Buying into some commonly held fitness beliefs may keep you from making the most of your workouts – or even lead to injury. Experts debunk six persistent myths. Continue reading 6 Fitness Myths Busted
Want to get more active? Use a pedometer. Results of a 21-week study reported in Arthritis Research and Care in 2017, found pedometers helped patients with rheumatoid arthritis walk about 1,500 more steps a day. Continue reading Add a Pedometer to Your Walking Routine
Mini-trampoline classes, also called “rebounding,” have gotten buzz lately. During class, each person jumps and runs in place, often to music, on his own trampoline. Fans say these fast-paced workouts torch calories and strengthen muscles with less impact than on a hard surface, says physical therapist Scott Euype, education director at Cleveland Clinic’s Rehabilitation & Sports Therapy.
However, you should be cautious before hopping on this bandwagon. If you jump too high or fast, the force may harm an already inflamed or damaged joint. Plus, “the landing surface is unstable, so you could turn an ankle or hurt your knee,” says Mary Ann Wilmarth, owner of Back2Back Physical Therapy in Andover, Massachusetts, and a spokesperson for the American Physical Therapy Association. Check with your doctor before you try rebounding. (Avoid it if you’ve had joint replacement in your feet, ankles, knees or hips unless your doctor has given the OK.)
Keep your body moving if you have arthritis. Exercise can reduce joint pain and stiffness as well as improve strength and balance.
But what type of exercise is best? An elliptical trainer is a good option. This minimal weight-bearing stationary exercise machine mimics walking with a gliding motion.
“The elliptical machine can be a beneficial form of exercise for people with knee and hip arthritis because it provides both strengthening and cardiovascular benefits while exerting less force on the joints,” says Maura Daly Iversen, DPT, MPH, a spokesperson for the American Physical Therapy Association and Associate Dean of Clinical Education, Rehabilitation, and New Initiatives at Northeastern University in Boston.
From easing pain to boosting flexibility, yoga has a long list of benefits for people with arthritis.
“Yoga is as safe as walking when it’s done properly,” says Steffany Moonaz, PhD, founder of Yoga for Arthritis and a research director at Maryland University of Integrative Health.
However, many people do poses incorrectly or without proper support. In fact, a recent study revealed that nearly 11 percent of people who did yoga experienced pain at some point as a result, and 1 in 5 said yoga made an existing injury worse. Stay safe with these simple tips.
Whether by plane, train or car, travel can be a pain – literally. Especially if you have inflammatory arthritis or osteoarthritis. Less oxygen and nutrients reach your joints, which contributes to pain and stiffness. “Sitting for long stretches slows your circulation,” says Lisa M. Higginbotham, an occupational therapist and clinical rehab manager at a Cleveland Clinic hospital in Ohio.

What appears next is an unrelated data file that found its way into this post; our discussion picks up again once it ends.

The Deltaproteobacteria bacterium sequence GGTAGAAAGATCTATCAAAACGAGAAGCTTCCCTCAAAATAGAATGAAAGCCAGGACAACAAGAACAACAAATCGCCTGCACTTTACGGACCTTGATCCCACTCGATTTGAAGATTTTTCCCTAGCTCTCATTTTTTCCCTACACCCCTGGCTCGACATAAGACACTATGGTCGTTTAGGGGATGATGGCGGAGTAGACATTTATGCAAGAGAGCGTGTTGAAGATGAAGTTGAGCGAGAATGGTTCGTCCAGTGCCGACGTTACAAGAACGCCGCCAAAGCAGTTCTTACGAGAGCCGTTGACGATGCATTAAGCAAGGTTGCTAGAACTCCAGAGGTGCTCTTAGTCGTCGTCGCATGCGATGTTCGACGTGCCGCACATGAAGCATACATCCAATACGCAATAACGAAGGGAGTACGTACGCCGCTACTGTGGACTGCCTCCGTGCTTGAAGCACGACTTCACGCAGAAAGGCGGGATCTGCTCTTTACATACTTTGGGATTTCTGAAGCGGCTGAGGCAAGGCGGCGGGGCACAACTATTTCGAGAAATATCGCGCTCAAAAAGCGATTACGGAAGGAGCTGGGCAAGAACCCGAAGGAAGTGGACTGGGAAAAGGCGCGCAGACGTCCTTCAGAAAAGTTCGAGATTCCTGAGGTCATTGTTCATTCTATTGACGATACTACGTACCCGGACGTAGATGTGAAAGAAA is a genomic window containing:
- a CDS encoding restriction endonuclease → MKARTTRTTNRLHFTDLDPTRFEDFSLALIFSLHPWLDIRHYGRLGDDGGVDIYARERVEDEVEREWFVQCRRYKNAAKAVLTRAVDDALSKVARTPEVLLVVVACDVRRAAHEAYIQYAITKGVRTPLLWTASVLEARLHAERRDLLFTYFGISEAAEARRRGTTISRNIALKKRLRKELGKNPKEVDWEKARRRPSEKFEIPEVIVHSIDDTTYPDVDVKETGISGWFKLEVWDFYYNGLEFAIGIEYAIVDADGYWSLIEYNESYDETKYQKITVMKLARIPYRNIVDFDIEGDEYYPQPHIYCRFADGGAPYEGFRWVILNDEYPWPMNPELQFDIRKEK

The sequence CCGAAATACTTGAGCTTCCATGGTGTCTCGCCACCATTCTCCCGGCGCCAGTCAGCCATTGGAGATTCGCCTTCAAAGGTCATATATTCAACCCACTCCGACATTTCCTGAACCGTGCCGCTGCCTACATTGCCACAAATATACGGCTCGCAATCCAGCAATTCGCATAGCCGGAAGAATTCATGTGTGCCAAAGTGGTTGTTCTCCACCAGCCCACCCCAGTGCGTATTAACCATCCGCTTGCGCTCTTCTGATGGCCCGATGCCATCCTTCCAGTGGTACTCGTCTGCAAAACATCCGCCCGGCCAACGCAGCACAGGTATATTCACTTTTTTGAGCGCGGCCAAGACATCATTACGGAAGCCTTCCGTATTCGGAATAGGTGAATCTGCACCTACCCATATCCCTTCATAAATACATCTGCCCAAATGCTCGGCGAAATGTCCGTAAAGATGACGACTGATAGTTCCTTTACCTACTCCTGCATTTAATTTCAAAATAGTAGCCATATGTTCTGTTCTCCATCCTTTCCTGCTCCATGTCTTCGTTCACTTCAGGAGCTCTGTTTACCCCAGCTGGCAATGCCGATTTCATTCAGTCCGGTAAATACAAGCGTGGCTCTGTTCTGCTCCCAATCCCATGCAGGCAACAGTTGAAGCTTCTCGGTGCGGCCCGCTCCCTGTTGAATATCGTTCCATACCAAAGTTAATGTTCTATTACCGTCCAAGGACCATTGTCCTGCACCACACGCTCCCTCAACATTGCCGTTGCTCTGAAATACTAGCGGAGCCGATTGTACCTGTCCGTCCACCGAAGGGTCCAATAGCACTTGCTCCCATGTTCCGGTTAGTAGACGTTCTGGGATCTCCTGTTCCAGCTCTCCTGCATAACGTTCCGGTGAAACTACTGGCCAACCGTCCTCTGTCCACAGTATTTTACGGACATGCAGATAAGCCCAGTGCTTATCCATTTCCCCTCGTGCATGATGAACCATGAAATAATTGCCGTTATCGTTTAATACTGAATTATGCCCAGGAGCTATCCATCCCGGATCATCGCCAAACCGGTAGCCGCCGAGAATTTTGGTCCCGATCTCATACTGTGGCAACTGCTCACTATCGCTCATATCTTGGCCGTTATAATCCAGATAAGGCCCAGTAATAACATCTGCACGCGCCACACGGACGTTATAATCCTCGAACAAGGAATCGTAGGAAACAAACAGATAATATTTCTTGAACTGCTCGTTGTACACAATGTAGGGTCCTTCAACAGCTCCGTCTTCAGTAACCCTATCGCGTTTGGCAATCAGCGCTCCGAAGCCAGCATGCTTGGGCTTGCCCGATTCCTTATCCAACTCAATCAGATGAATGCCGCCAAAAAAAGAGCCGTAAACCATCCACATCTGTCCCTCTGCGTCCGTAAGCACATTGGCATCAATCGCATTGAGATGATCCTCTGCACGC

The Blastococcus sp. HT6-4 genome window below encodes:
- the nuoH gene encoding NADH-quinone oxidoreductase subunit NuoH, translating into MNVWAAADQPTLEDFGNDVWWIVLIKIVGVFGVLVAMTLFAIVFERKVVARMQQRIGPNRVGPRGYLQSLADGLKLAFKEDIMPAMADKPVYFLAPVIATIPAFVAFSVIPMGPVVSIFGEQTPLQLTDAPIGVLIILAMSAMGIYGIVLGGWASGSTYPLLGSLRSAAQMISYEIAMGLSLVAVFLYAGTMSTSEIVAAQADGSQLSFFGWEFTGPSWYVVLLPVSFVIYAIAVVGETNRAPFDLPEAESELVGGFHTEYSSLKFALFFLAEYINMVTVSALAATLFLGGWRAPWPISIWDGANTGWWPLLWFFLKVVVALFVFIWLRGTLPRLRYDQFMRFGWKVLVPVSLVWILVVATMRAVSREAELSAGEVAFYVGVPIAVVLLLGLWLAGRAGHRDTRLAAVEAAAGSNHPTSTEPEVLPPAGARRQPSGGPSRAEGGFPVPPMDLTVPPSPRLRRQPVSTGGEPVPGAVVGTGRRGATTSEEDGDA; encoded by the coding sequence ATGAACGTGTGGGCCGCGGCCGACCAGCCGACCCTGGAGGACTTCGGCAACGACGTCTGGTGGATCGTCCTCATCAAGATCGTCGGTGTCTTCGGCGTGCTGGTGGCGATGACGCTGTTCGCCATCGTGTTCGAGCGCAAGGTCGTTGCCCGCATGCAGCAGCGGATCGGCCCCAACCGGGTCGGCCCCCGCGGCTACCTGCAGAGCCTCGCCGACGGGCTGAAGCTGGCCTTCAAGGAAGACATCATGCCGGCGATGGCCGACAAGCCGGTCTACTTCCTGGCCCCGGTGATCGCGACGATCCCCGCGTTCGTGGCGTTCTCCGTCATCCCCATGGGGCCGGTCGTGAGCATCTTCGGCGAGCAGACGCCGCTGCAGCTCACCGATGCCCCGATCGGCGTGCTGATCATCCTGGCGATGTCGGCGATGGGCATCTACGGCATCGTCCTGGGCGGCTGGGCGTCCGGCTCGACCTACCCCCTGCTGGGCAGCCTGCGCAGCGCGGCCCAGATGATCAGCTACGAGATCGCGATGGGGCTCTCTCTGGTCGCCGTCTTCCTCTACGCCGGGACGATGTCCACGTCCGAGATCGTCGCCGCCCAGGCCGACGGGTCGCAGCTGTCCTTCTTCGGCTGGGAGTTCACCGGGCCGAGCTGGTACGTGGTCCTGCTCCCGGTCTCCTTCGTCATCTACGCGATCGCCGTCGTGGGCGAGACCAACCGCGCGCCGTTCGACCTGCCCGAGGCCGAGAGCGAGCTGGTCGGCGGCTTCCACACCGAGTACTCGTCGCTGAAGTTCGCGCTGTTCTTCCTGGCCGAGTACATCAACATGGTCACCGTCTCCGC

Sluggish circulation also raises the risk for swelling and potentially dangerous blood clots, she adds. Moving at least every hour keeps joints mobile. Plus, “contracting your muscles pumps blood back to the heart,” says Eric Robertson, PT, director of Kaiser Permanente Northern California Graduate Physical Therapy Education. These moves done while seated can also help:
Research shows that people with knee pain have a 25% greater risk of falling than people without pain. It’s also been found that one in three older adults falls each year. Falls can result in severe injuries, such as hip fractures.
To reduce your risk of falling, improve your balance with exercises that build strength and flexibility, says rheumatologist Rob Keenan, MD, at Duke Medicine in Durham, North Carolina. Improving your response time – that is, how quickly you react to stop yourself from falling – also can help, explains Alexander Aruin, PhD, a professor of physical therapy and bioengineering at the University of Illinois at Chicago.
Here are four ways to improve your balance and response time.
The popular childhood pastime hula hooping is back as a hot fitness trend. The workouts use heavier hoops – weighing one to five pounds – in fun routines set to music, says Joanne Wu, MD, a physical rehabilitation physician at Unity Spine Center in Rochester, New York, and owner of a wellness consulting company.
Although people with balance disorders shouldn’t try hula-hooping, the exercise is a gentle way to strengthen the core. In fact, Dr. Wu recommends it for her spine patients. “Hooping itself is a low-impact exercise that’s gentle on the joints,” says Dr. Wu. “It builds balance and strength, especially in the core and legs.”
Exercising in a pool is one of the best things you can do to aid your mobility and boost your fitness.